Absolutely right, reading "breaking changes" is an overrated effort, just try and see where it crashes is much more productive!

3 June, 2013
Jim Foye

I guess I agree with the "short notice" complaint, but technically it seems like a sound decision. In general, I don't think it's entirely logical for folks to want the latest and greatest from their 3rd party control vendors, but not have already upgraded from .NET 3.5 to 4.0 by now.

My two cents.

5 June, 2013

is this the main reason why the WPF project wizard is not available in VS2010?. The wizard for WPF requires the Framework 4.5?

Thank you

15 June, 2013

I am convincing my boss purchase DevExpress 2013.1 components..., and now it turns out that we have to purchase licenses for vs2012 to work with WPF components?... This announcement should be notified with anticipation, not when virtually the product is released, as says Renejdm.

15 June, 2013
Christophe Keller @ PTS

I'm also annoyed by this communication blunder. I hope that at least we'll get bug fixes in the 12.2 line until Windows XP support by Microsoft stops next year. Most of the PCs in our office are still running Windows XP.

25 June, 2013
Christian Senft

I also wonder how long will 12.2 be supported after the relase of 13.1?

2 July, 2013
Mike F

Although I agree with the decision, why wait until a week or so before the release of 13.1 to announce this.  Wouldn't it have been more appropriate and fair to your customers to let everyone know as soon as the decision to drop .NET 3.5 was reached?  I don't get it.

31 July, 2013
Jonathan Walker 3

You're expecting the 38% of users still using Windows XP to download the .NET 4 run time?

2 August, 2013
Michael Thuma

I just upgraded from VS 2003 and honestly there is nothing wrong with VS2012 and .net 4.x and above. I think upgrading to .net 4.x really does pay and should be beneficial for everyone involved.

15 August, 2013
ari laksono

nice, i use .Net 4 with VS2012.

let try http://www.mysap3.com

Simple And Possible ERP like using Ms Excel

17 August, 2013

I' ve not updated for a while and that's my fault. But I discovered it just after installed the new version, I never heard about that. I'm not happy about it, I understand clearly your technical needs but You lacked in communication.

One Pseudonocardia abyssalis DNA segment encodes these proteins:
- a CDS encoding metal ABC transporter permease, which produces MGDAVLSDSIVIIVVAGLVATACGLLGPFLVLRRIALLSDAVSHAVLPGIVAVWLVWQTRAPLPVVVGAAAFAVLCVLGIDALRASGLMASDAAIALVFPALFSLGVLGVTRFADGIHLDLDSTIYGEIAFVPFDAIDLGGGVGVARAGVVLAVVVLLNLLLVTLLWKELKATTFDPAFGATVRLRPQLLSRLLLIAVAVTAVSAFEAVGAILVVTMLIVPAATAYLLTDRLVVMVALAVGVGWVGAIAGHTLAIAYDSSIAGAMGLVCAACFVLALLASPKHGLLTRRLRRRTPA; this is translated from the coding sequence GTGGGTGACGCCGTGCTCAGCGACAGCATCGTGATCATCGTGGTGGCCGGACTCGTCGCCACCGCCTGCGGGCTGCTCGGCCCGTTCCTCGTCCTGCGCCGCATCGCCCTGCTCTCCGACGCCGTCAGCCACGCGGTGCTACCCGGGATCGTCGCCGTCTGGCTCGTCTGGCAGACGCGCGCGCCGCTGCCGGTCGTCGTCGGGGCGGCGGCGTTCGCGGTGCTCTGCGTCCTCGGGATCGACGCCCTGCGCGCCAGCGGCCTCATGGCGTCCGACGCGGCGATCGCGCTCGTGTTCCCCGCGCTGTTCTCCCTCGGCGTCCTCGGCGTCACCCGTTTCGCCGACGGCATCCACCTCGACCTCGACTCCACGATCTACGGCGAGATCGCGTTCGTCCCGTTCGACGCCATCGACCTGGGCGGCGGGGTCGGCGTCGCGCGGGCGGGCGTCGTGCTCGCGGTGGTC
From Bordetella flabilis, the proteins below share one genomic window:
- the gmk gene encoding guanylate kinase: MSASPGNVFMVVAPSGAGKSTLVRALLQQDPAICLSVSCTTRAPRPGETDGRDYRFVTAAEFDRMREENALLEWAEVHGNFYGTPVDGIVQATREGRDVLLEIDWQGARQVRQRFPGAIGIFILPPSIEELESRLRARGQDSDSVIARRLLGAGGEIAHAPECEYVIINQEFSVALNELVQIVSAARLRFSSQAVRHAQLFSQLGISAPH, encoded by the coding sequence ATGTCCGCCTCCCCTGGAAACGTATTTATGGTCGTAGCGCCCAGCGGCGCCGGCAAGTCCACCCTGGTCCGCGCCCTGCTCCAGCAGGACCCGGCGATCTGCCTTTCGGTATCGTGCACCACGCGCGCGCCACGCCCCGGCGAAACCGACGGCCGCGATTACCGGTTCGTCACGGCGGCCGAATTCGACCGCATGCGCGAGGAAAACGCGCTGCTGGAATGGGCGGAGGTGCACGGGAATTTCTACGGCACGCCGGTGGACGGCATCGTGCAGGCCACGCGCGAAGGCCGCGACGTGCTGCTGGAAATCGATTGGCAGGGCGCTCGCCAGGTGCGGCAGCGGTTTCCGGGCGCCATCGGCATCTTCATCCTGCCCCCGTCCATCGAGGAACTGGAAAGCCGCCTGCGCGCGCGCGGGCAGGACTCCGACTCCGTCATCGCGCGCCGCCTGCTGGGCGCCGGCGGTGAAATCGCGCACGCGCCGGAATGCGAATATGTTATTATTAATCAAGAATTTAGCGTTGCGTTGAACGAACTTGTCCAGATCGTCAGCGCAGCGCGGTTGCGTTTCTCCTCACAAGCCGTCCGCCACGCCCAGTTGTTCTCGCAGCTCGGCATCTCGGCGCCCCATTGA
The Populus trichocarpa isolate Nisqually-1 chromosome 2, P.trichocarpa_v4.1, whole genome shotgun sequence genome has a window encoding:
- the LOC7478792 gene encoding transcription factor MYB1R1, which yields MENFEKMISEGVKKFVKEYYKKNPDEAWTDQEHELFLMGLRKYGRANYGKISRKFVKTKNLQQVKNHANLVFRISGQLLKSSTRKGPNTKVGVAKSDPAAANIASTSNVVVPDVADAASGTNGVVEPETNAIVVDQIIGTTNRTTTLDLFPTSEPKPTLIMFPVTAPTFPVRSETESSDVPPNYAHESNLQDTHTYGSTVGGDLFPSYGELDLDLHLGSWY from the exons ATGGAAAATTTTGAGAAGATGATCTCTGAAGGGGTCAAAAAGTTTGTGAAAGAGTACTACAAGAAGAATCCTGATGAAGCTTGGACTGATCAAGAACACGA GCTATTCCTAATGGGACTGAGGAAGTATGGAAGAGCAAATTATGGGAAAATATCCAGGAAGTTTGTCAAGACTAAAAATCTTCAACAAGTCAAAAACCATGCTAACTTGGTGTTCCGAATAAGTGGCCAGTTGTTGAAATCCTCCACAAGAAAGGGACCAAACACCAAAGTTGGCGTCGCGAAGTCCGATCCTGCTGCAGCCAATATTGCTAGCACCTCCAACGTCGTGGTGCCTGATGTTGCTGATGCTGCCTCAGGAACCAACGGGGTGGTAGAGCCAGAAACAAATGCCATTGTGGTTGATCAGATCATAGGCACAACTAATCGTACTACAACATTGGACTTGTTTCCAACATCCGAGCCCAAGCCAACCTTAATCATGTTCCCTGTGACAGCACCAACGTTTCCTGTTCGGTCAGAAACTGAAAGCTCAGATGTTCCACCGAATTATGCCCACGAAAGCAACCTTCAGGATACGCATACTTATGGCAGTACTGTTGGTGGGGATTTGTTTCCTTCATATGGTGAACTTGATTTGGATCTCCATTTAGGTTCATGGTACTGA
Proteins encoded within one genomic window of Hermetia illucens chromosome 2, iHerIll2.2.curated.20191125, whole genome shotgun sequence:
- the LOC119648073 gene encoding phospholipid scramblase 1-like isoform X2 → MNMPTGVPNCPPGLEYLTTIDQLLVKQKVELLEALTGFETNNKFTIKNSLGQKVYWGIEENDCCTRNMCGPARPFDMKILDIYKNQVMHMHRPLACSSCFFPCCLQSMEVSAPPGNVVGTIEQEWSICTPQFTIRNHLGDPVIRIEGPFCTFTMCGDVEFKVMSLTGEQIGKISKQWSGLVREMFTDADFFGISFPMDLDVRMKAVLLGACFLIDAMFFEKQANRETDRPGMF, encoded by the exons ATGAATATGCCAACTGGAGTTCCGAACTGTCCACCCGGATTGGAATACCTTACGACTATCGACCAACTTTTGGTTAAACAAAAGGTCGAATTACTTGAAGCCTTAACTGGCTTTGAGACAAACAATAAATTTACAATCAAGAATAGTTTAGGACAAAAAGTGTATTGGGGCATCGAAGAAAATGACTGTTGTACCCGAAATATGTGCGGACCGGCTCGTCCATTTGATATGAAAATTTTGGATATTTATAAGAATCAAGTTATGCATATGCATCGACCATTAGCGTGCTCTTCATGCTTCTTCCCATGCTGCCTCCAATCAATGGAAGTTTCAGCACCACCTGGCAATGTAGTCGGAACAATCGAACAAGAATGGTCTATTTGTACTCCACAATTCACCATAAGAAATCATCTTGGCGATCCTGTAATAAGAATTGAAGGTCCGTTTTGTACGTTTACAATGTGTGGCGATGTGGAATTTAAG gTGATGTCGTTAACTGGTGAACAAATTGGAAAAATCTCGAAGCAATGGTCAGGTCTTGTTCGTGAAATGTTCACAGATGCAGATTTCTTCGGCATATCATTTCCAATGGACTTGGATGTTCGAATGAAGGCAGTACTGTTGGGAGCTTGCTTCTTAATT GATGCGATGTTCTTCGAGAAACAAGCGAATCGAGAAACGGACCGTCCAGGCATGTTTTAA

Best regards.

30 August, 2013
Neil Baliga

I'm fine as long as there is continued maintenance releases for the 3.5 installed base. This did SURPRISE me when I downloaded, and found out that I could not build.

BTW, saying you want to optimize XAML so all platforms need to upgrade is nonsensical. IDE requirements are understandable, but .NET framework is not something I can just force my end users to upgrade to - they have tight controls on their runtime systems.

Just like you, I too cannot manage MULTIPLE frameworks for my customers, so am going to sit out v13. Had to revert to v12 and probably going to stay on it for another year or so.

4 October, 2013

Want to throw my vote in on the side of approval of this decision. I've been maintaining apps based on DX 11 and DX 12 for several years now (without support) and at the latest patch levels, there is nothing wrong with those versions, they are high quality and stable. I lately decided it was time for .NET 4.0 myself, and bought a new subscription for DX 13, but am keeping DX 12 installed for legacy stuff (and there is DX 11 in my archive). Supporting many customers means you cant always make the 100% pleasing decision. Fact is, you can try the alternatives (to DevExpress), I just returned from a couple of projects with a competitor. Haven't found any other support out there that matches DevExpress and is why I came back.

6 April, 2014

Hi Julian,

Feel free to block my comment, but here is a tip for you regarding uppercase menus: blogs.msdn.com/.../turn-off-the-uppercase-menu-in-visual-studio-2012.aspx



6 December, 2014